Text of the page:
The first comes from R is for Reward.  Rewarding people for doing an activity that they already enjoy will reduce future motivation for the activity, once the reward is no longer there.  If a child already enjoys playing with crayons, do not give the child a reward (e.g., stickers) for drawing with crayons. Otherwise, next time, if you do not offer stickers, the child may not want to use the crayons.  The reward, which was intended to motivate the child, does exactly the opposite.  It is an instructional backfire.

The second example comes from J is for Just-in-Time-Telling.Telling learners how to solve a problem before they have tried to solve it on their own can inadvertently stop them from noticing important features of the problem.  They pay attention to following the steps of what they were told, and they never notice the features of the problem that make the solution appropriate. This can result in what is called 'inert knowledge' --students know the solution, but fail to recognize when to use it.

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LF: Are there one or two mechanics/strategies that you see as being particularly underutilized in classrooms?

Daniel, Jessica, and Kristen:

This is such a great question, we couldn't resist providing three examples.

A very typical instructional move is to provide an explanation with an example. Use two examples instead. Moreover, have the students figure out what makes the two examples the same. Study after study shows that people learn much better when they have to figure out what is the same about two examples. For example, comparing two different math solution methods that lead to the same answer can help learners become more flexible problem solvers and more likely to apply what they learned in new situations.

Here's a strategy that students should learn for themselves: visualization. Schools teach students to express their ideas in writing, but they do not always do enough to help them organize their ideas visually.  When there are a lot of ideas and information, inventing a visual way to organize the information can be very productive. People are surprisingly good at this, and it helps them discover structure in the information and ideas.  When writing a paper, one of the authors (DS) makes a point of writing down all the ideas and facts to include in the paper.  The next step is to sit down with a pad of paper (very old school) and try out different visual structures to put the ideas together—a Venn diagram, a tree structure, a table, a Cartesian graph, and so on.  It is great fun, and invariably helpful, at least compared to spending most of the time trying to think of the first topic sentence.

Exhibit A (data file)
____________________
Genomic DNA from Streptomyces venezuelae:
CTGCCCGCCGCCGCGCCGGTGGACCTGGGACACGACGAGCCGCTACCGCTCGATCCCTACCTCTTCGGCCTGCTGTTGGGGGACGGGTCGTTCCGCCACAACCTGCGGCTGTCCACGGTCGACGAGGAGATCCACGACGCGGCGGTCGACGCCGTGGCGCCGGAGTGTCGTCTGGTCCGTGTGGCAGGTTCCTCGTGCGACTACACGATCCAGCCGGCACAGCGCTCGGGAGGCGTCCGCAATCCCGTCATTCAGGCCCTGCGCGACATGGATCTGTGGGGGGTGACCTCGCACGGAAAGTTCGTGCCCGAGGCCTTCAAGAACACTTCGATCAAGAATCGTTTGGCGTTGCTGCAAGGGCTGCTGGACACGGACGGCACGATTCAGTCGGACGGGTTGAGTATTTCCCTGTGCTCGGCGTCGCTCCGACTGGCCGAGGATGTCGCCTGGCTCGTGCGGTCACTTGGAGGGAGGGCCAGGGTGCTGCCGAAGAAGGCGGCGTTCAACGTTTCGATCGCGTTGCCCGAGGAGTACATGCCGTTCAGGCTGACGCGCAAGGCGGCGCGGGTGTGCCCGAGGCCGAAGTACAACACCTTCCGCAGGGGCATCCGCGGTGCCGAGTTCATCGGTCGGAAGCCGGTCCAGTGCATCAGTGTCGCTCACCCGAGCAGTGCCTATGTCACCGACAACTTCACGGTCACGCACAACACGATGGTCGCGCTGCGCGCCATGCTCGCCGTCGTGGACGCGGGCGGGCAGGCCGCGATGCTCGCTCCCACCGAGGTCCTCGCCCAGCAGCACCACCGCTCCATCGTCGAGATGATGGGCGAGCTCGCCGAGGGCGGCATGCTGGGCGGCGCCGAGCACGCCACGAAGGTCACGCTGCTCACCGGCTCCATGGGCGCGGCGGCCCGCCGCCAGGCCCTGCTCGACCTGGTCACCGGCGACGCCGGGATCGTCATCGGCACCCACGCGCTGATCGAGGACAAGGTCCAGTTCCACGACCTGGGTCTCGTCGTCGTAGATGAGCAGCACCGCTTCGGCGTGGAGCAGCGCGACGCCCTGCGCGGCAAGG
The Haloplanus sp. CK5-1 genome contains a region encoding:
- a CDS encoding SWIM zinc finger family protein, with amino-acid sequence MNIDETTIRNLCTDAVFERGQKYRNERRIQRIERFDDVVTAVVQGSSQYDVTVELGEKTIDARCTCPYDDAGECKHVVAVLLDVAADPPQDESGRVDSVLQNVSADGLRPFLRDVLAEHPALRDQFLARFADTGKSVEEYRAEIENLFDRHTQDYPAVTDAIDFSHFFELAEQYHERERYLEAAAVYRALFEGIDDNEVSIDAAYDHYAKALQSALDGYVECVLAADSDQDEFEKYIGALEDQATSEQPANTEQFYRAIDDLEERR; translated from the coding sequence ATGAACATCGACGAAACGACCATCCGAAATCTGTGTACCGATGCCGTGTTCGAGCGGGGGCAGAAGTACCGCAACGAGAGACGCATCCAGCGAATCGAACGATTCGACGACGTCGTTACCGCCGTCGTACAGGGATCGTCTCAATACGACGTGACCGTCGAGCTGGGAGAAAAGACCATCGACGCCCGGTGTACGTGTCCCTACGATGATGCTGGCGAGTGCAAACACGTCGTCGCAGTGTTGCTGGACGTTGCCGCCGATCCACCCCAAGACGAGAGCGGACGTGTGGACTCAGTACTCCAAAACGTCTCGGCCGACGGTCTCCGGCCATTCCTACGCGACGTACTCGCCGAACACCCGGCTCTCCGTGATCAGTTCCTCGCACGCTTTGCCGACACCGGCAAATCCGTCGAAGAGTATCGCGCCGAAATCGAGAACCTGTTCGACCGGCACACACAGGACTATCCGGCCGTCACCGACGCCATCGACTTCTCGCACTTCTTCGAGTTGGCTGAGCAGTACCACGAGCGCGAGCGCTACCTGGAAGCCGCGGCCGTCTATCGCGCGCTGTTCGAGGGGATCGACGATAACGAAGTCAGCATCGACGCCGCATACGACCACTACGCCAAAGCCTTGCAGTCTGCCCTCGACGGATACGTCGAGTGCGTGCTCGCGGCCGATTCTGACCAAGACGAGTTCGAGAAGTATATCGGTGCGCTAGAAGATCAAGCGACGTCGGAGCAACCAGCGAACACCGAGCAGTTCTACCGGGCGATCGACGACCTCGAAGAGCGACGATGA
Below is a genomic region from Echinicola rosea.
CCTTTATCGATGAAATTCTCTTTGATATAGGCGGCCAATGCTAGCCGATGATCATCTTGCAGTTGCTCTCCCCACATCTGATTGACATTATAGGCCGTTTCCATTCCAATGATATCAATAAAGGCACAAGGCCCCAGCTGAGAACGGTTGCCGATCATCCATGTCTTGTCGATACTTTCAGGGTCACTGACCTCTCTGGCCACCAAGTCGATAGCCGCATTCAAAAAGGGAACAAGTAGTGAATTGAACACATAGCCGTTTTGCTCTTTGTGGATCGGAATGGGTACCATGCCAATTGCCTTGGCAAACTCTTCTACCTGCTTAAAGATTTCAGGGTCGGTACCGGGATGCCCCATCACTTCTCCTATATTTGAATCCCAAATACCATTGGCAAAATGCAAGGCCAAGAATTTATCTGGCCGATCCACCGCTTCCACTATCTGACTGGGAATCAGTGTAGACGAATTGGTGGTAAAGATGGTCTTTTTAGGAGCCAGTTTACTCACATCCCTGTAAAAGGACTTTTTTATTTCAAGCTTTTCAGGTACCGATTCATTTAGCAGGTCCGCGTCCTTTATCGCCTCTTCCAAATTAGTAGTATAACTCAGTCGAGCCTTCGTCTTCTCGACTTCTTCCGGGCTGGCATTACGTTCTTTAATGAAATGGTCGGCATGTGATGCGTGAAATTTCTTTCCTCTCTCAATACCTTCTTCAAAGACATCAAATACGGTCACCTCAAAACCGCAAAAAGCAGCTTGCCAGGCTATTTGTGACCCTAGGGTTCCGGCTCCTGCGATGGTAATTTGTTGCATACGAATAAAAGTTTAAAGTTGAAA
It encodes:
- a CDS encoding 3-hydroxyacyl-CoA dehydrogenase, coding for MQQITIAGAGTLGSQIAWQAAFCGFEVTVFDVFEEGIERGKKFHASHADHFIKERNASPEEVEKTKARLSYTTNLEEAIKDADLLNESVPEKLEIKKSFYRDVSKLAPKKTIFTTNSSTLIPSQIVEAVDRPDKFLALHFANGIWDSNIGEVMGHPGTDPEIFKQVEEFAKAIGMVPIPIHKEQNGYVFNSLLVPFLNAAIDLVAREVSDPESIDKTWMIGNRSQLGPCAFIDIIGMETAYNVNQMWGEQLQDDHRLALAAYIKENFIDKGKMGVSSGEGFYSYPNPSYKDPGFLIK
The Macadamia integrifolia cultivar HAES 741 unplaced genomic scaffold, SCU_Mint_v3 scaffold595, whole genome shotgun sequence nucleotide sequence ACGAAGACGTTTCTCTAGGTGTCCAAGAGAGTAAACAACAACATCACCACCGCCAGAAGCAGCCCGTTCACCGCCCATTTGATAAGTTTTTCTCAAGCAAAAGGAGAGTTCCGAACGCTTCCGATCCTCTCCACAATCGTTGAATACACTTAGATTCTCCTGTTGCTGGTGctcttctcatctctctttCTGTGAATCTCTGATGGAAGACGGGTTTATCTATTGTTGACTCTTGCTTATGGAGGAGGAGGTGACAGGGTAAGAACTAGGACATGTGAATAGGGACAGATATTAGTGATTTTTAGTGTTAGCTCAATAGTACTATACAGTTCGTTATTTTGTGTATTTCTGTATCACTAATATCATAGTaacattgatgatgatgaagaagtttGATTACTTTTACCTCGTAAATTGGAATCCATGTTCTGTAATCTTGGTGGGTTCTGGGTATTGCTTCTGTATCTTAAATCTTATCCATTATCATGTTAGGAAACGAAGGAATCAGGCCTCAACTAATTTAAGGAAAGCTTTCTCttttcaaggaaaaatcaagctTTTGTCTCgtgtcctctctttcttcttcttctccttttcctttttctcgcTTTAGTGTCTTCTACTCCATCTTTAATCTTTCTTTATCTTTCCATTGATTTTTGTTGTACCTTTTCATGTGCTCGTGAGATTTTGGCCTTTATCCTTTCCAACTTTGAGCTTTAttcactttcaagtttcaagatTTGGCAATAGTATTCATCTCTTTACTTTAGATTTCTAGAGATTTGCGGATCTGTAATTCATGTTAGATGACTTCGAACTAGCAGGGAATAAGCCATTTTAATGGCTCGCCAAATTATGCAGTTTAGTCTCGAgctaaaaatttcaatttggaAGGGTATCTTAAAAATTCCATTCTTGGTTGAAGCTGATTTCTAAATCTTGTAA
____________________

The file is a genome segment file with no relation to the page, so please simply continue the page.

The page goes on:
Sleep is totally underutilized. And no, we are not suggesting students sleep in class, though given some lectures we get it. Instead, sleep at night deserves more explicit attention from students, teachers, and parents, because it is when people digest new information. Sleep helps people remember things, learn new languages, and find patterns, among other things. And having too little sleep can seriously hinder learning. Most teens probably think the big consequence of having too little sleep is the feeling of being tired. But having too little sleep also makes studying less effective, allows people to be duped into remembering things that didn't happen, and can give people the attentional capacities of a drunk person!

LF: Is there anything I haven't asked you that you'd like to share?

Daniel, Jessica, and Kristen:

Dr. Benjamin Spocks' classic baby book, "Baby and Child Care," had a problem-focused index that was hugely helpful.  So, we put one into the ABC book.There are entries for common problems such as, "Students give up in the face of new challenges," "People are not learning on the job." "Learners have little interest in a topic."  "Students forget too much."  Each entry indexes where to find the solutions in the book. The problem-focused index is tucked in the back of the book, and we failed to call it out in the introduction. People may not know it is there, but we think it could be very useful.  Thank you for the opportunity to let everyone know!

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LF: Thanks, Daniel, Jessica, and Kristen!

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The opinions expressed in Classroom Q&A With Larry Ferlazzo are strictly those of the author(s) and do not reflect the opinions or endorsement of Editorial Projects in Education, or any of its publications.